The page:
The mysterious fourth story
I confess, I'm intrigued about this whole wrinkle at the Oliphant inquiry yesterday, when Mulroney explained how, in 2003, he tried to negotiate with The Globe and Mail on its plans to reveal that the former prime minister had indeed taken money from Karl-Heinz Schreiber.
Apparently, Mulroney dangled a fourth element before the Globe, offering some incendiary information which he now says was never published. (Note that the former PM was far more active, personally, in this negotiation than he was in his dealings with Revenue Canada. That discussion, resulting in a 50-per-cent cut in his taxes, was reportedly conducted anonymously, through his lawyer.)
The information Mulroney was offering didn't pan out, Globe editor Edward Greenspon noted yesterday.
“I told Mr. Mulroney that if the story he was offering was true and verifiable that it would be in his interest to tell it to me in any case and that we would pursue it. He did and we did. Unfortunately, it was not verifiable,” Greenspon says in a letter to the commission counsel.
How unusual is it for politicos to offer journalists better stories in exchange for silence on more damaging ones? Quite unusual, though I know that a former communications director for the current prime minister tried this at least once in the past few years. It's a bad policy/tactic and doesn't generally work. It's also a bit outrageous and desperate.
*** Update: Guy Pratte, Mr. Mulroney's lawyer, put on the record today that his client's interventions with The Globe were all done in the interest of his family.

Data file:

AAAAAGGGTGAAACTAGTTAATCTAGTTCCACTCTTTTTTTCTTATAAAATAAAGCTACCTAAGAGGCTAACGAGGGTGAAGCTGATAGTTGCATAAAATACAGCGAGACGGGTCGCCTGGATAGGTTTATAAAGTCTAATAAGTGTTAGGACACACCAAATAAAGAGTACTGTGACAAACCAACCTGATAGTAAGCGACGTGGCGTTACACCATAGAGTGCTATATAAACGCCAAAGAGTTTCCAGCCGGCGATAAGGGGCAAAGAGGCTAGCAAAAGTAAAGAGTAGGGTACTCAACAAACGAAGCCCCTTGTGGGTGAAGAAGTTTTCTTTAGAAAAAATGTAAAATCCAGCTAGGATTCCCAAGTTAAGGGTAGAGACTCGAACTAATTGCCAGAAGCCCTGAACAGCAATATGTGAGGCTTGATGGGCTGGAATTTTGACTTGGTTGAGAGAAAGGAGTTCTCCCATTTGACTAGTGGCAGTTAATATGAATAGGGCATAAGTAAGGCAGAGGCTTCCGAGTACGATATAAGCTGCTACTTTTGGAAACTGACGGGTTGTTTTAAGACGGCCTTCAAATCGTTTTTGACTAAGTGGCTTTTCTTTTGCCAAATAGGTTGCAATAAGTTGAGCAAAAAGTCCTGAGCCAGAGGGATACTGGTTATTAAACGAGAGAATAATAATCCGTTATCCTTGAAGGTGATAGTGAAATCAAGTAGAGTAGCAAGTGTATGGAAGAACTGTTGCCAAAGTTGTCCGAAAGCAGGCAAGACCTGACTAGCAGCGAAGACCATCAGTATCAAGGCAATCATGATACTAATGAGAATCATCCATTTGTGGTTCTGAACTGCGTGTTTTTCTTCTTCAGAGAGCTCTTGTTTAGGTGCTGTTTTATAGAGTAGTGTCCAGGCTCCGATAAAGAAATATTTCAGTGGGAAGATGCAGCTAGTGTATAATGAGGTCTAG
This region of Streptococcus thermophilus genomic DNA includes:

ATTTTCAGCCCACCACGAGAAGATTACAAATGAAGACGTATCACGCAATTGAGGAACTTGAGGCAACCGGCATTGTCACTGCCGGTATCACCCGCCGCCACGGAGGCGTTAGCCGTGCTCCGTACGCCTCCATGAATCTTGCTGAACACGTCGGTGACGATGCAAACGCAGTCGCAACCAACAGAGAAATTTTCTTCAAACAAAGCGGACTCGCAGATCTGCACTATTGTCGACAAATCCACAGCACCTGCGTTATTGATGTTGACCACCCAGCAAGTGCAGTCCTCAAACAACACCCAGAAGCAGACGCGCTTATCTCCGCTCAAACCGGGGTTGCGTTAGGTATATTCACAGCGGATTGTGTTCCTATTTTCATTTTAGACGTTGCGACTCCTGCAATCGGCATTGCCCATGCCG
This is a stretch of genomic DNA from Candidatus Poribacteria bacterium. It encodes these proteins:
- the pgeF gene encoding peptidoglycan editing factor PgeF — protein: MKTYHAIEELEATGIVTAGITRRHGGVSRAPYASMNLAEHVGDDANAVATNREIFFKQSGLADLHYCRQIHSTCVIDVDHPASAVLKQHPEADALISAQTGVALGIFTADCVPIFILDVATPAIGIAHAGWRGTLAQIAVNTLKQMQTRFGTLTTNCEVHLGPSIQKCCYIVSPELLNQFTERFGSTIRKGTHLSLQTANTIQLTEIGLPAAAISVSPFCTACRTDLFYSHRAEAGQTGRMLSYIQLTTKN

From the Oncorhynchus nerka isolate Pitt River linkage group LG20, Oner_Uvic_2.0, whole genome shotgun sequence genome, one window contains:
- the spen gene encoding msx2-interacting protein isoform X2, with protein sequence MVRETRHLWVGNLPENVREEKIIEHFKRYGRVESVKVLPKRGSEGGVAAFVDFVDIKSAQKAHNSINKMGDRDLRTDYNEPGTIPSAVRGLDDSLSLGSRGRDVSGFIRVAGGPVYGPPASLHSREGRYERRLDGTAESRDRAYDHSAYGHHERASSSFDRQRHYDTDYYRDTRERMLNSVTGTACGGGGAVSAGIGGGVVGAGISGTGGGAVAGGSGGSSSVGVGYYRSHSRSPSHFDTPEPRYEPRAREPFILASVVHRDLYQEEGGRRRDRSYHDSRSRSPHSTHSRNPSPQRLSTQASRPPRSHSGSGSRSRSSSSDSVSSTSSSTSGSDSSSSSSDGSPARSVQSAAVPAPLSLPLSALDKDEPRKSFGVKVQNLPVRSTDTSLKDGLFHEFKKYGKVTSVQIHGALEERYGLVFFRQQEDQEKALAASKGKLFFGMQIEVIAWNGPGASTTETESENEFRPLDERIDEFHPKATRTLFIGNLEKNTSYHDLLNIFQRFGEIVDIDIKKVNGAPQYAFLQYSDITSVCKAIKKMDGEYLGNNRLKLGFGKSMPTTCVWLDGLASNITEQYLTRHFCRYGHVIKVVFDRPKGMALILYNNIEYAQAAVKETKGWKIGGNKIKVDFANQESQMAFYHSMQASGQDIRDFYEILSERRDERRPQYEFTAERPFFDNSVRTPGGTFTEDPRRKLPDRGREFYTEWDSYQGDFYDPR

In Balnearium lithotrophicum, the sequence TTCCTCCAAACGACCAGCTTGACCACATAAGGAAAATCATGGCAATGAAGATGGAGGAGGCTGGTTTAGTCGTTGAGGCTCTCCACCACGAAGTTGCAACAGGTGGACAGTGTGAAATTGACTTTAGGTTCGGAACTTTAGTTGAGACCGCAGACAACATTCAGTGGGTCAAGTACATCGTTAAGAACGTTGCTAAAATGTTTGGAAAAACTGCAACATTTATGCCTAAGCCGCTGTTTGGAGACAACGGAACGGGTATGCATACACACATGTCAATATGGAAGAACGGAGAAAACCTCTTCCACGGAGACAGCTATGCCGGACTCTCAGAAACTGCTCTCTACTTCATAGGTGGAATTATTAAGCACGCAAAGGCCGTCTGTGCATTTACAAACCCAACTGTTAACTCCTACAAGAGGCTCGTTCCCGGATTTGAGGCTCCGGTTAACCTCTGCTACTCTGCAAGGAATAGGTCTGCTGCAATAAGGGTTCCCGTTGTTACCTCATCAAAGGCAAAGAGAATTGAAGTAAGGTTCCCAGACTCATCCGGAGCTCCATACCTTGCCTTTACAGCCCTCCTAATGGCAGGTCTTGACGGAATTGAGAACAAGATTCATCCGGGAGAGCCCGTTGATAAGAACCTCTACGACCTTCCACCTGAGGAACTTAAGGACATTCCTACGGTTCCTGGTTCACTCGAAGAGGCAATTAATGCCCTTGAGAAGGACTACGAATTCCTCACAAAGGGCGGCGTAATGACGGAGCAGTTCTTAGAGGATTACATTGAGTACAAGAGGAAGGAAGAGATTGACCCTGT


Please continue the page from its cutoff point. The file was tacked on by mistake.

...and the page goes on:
Nonetheless, good for The Globe in resisting the attempt at manipulation, if that's what it was.
But what some of us will remember is the unusual way in which The Globe rolled out its three-part series in the fall of 2003. The first story in the series was not about Mulroney taking the cash -- the pivotal fact in this whole inquiry. (Indeed, it's the pivotal fact in this basic question: Why did the Canadian government give Mulroney $2-million-plus for a libel settlement in 1997?)
The Globe's series-opener was about journalist Stevie Cameron, Mulroney's nemesis, and whether she was a secret RCMP informant. Given Mulroney's continuing antagonism toward Cameron, oft-displayed while he's been on the stand these past two weeks, he at least must have been mollified back in 2003 that this was the way The Globe decided to kick off its expose on the explosive details of the whole Mulroney-Schreiber business. He didn't get his fourth story. But the first one must have made him happy.
*** Yet another update: Over here, at the Mulroney media room, the team isn't taking the Greenspon letter lying down, accusing The Globe of suppressing legitimate information. So clearly the story's not over.